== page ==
LSU has dominated Mississippi State in many ways over more than 100 years and 111 games and should do it again Saturday
While there is no doubt that Mississippi State-LSU is one of the Southeastern Conference’s longest-standing football rivalries with 111 games played by the schools since 1896, it is also arguably one of its quirkiest as well. These oddities stem from where many of the games have been played, the number of extended winning streaks by each school, and LSU’s total overall dominance (73-35-3).
Following that first-ever Tigers win, a 52-0 shellacking on Nov. 20, 1896 in Baton Rouge, the series has evolved into LSU’s longest and MSU’s second-longest behind only Ole Miss in the annual “Egg Bowl.” In that time, it has also been played in Monroe, La., and the Mississippi cities of Starkville, Jackson, Columbus, and Gulfport.
From 1923-1930, every game was played in Mississippi — one in Starkville and five in Jackson (the two did not meet in 1924 or 1925.) Then from 1931-1957 every game, yes you read that right, everygame was played in Louisiana. The 1932 and 1933 games were played in Monroe and all the others on the bayou. In fact, in the span from 1931 to 1973 when the two began playing a true home-and-home series, only four games (1958, 1962, 1963 and 1971) were played in the Magnolia State.
LSU won six of the first eight matchups in the series, had another stretch of 11 wins in 12 meetings, another of 15 wins in 16 meetings and another of 12 wins in 14 games. Then you look at the span from the turn of the century in 2000 through 2017 and see 16 LSU wins in 18 meetings.
MSU’s best showings came in 1917-1926 and 1978-1984 when the Bulldogs won six of seven in those spans. The Bulldogs have won two of the last four meetings, however, including a 37-7 upset last year in Starkville. LSU came in ranked 12th in the country, but the Bulldogs manhandled the Tigers to record their first win over a ranked LSU team at home since 1984.
This year’s version
At first glance it would appear it’s going to be another long night under the lights of Tiger Stadium for MSU (4-2 overall, 1-2 in SEC) as No. 5 LSU (6-1, 3-1) comes in riding a wave of exhilaration after defeating then-No. 2 ranked Georgia 36-16 last week. LSU has also currently won 21 straight games in the month of October, won 12 straight under Ed Orgeron when the Tigers have scored 20 points or more and, oh yeah, for good measure, it’s homecoming.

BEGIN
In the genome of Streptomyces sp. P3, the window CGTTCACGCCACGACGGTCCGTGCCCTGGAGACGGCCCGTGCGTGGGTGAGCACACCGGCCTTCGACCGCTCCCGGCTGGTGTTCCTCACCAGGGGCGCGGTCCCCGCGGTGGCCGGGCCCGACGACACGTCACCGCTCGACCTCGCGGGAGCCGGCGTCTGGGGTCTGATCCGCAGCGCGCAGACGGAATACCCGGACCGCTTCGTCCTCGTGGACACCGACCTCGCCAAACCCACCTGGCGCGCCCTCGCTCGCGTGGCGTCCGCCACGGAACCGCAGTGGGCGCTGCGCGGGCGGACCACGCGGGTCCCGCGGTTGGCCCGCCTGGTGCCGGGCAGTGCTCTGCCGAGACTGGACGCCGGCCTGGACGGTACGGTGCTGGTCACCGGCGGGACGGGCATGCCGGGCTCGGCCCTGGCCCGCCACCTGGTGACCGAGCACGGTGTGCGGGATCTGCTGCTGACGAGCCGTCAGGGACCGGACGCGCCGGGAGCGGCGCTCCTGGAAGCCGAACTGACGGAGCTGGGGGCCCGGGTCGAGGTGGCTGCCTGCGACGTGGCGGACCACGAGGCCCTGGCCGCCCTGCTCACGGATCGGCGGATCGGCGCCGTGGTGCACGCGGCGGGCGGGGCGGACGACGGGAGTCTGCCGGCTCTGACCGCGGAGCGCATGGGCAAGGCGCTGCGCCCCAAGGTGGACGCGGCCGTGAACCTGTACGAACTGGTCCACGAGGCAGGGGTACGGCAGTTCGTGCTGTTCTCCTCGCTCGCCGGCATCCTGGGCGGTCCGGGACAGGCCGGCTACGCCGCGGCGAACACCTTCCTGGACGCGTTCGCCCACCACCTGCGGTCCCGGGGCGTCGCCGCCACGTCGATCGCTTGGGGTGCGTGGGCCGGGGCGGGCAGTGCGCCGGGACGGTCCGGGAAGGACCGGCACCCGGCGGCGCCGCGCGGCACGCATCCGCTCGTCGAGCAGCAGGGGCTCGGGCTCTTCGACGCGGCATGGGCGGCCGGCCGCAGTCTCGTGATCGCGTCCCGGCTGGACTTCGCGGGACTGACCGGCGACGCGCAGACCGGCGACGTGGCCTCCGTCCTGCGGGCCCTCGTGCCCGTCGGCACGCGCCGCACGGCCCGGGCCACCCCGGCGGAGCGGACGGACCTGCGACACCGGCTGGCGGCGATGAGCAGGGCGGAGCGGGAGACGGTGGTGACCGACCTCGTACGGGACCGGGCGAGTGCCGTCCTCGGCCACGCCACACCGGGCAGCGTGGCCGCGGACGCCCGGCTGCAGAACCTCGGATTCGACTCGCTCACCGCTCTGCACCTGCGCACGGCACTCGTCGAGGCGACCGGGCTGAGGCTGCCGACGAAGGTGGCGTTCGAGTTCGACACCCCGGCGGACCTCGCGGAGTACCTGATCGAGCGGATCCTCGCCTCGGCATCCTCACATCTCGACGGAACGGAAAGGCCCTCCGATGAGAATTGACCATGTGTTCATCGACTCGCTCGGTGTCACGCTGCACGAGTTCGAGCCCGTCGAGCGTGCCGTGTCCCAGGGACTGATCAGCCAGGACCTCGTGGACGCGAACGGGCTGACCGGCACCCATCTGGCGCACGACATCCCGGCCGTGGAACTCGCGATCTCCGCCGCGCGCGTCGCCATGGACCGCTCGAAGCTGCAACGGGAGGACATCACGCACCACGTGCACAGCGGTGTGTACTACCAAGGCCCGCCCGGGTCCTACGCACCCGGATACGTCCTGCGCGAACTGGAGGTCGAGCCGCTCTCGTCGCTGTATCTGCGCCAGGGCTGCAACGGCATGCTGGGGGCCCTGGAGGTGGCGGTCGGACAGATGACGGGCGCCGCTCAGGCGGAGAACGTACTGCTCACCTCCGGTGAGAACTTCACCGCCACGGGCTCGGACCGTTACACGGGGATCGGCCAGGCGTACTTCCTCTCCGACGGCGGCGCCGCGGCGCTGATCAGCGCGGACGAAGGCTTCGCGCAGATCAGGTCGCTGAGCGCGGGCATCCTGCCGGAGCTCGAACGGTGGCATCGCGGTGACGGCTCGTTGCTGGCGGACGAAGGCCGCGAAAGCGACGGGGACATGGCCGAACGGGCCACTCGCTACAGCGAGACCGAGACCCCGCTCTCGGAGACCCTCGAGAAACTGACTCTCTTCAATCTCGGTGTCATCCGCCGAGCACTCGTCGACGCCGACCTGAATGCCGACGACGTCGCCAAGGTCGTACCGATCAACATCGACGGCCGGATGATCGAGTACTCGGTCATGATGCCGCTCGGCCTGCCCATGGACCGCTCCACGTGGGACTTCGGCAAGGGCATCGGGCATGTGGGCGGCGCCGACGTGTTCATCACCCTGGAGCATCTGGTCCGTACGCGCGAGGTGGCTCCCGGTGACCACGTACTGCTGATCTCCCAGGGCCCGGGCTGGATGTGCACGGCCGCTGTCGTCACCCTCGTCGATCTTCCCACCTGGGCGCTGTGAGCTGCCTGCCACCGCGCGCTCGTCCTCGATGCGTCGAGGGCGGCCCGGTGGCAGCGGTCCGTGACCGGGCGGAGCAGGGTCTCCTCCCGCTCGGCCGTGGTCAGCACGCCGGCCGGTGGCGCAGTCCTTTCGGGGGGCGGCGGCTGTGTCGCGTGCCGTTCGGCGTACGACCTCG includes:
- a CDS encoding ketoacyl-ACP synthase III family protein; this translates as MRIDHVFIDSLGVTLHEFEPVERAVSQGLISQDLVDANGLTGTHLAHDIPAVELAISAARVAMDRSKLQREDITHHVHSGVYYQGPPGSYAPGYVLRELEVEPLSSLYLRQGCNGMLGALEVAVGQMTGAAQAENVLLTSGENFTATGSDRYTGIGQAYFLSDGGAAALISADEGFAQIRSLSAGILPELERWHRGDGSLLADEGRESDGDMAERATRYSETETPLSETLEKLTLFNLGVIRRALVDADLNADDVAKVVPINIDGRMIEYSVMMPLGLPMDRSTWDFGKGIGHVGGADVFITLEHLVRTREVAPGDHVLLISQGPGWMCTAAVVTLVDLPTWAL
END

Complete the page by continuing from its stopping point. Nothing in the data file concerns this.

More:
Don’t jump to conclusions so quickly, my friend, as State’s greatest strength, its running game led by senior quarterback Nick Fitzgerald, matches up nicely with an area in which LSU’s defense struggles. Fitzgerald, who passed Tim Tebow this season to become the SEC’s all-time leader in rushing yards by a QB, is the fifth-leading rusher in the entire conference with 513 yards on 98 carries, and he’s scored seven rushing TDs.
LSU’s defense has been middle of the pack overall and against the run, which could make for some anxious moments on Saturday. The Tigers allow 404 total yards per game, which ranks seventh in the SEC, and 202 yards rushing per game, which ranks sixth.
Also, the Bulldogs come in off an open week on the heels of an incredible performance that saw them rush for 349 yards in a 23-9 dismantling of Auburn on Oct. 16. In that game, Fitzgerald posted 195 yards and two TDs on 28 carries, and he will probably need something close to that for MSU to have a chance on Saturday.
“This is going to be one of the best quarterbacks we see all year,” Orgeron said. “He likes to run between the tackles. He is very dangerous.”
LSU’s offense counters with running back Nick Brossette, the SEC’s fourth-leading rusher with 640 yards and nine TDs and junior QB Joe Burrow, who hasn’t been great, but steady enough to evoke visions of Bowl Championship Series playoffs to come among the Baton Rouge faithful.
First-year MSU coach Joe Moorhead summed it up very robotically saying, “We are going to have to play with fanatical effort and surgical precision to beat another top-ranked team in the country.”
While it may get interesting if LSU rests on its laurels from last week or is already looking ahead to its Nov. 3 matchup with Alabama, but don’t hold your breath that MSU will really be fanatical or surgical enough to make that happen. H&A
Kickoff for Mississippi State versus LSU is set for 6 p.m. CDT on ESPN.
Cover photo: Former MSU quarterback Dak Prescott scrambling against LSU